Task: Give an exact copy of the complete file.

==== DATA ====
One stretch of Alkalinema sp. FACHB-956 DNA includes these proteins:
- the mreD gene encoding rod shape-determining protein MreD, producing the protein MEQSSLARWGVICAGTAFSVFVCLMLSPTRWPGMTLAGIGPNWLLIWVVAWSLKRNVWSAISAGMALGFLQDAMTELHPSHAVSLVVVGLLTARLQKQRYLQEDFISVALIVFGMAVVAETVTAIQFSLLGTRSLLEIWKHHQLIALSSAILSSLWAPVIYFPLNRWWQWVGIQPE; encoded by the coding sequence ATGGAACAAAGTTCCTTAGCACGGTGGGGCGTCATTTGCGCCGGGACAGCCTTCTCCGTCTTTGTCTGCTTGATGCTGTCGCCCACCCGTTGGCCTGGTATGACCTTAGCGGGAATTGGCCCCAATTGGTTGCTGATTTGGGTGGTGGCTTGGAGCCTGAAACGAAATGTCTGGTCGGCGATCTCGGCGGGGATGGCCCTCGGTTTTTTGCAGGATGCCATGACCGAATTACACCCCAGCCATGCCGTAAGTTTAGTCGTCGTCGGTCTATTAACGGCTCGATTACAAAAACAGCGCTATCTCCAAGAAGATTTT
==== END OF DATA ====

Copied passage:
One stretch of Alkalinema sp. FACHB-956 DNA includes these proteins:
- the mreD gene encoding rod shape-determining protein MreD, producing the protein MEQSSLARWGVICAGTAFSVFVCLMLSPTRWPGMTLAGIGPNWLLIWVVAWSLKRNVWSAISAGMALGFLQDAMTELHPSHAVSLVVVGLLTARLQKQRYLQEDFISVALIVFGMAVVAETVTAIQFSLLGTRSLLEIWKHHQLIALSSAILSSLWAPVIYFPLNRWWQWVGIQPE; encoded by the coding sequence ATGGAACAAAGTTCCTTAGCACGGTGGGGCGTCATTTGCGCCGGGACAGCCTTCTCCGTCTTTGTCTGCTTGATGCTGTCGCCCACCCGTTGGCCTGGTATGACCTTAGCGGGAATTGGCCCCAATTGGTTGCTGATTTGGGTGGTGGCTTGGAGCCTGAAACGAAATGTCTGGTCGGCGATCTCGGCGGGGATGGCCCTCGGTTTTTTGCAGGATGCCATGACCGAATTACACCCCAGCCATGCCGTAAGTTTAGTCGTCGTCGGTCTATTAACGGCTCGATTACAAAAACAGCGCTATCTCCAAGAAGATTTT